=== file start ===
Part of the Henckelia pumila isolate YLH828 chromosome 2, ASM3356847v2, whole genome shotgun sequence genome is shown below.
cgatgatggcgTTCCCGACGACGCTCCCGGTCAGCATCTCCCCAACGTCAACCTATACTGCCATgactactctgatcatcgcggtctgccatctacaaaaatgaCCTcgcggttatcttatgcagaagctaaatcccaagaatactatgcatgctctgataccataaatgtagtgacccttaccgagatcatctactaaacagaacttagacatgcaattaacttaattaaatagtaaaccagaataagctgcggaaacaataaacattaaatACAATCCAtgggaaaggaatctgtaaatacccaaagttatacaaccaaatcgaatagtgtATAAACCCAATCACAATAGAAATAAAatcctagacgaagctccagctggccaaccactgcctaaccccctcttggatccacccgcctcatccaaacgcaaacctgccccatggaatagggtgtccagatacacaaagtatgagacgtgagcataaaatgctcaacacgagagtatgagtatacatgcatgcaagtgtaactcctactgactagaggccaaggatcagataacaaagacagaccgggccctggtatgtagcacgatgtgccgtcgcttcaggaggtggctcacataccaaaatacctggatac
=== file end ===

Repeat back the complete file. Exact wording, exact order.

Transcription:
Part of the Henckelia pumila isolate YLH828 chromosome 2, ASM3356847v2, whole genome shotgun sequence genome is shown below.
cgatgatggcgTTCCCGACGACGCTCCCGGTCAGCATCTCCCCAACGTCAACCTATACTGCCATgactactctgatcatcgcggtctgccatctacaaaaatgaCCTcgcggttatcttatgcagaagctaaatcccaagaatactatgcatgctctgataccataaatgtagtgacccttaccgagatcatctactaaacagaacttagacatgcaattaacttaattaaatagtaaaccagaataagctgcggaaacaataaacattaaatACAATCCAtgggaaaggaatctgtaaatacccaaagttatacaaccaaatcgaatagtgtATAAACCCAATCACAATAGAAATAAAatcctagacgaagctccagctggccaaccactgcctaaccccctcttggatccacccgcctcatccaaacgcaaacctgccccatggaatagggtgtccagatacacaaagtatgagacgtgagcataaaatgctcaacacgagagtatgagtatacatgcatgcaagtgtaactcctactgactagaggccaaggatcagataacaaagacagaccgggccctggtatgtagcacgatgtgccgtcgcttcaggaggtggctcacataccaaaatacctggatac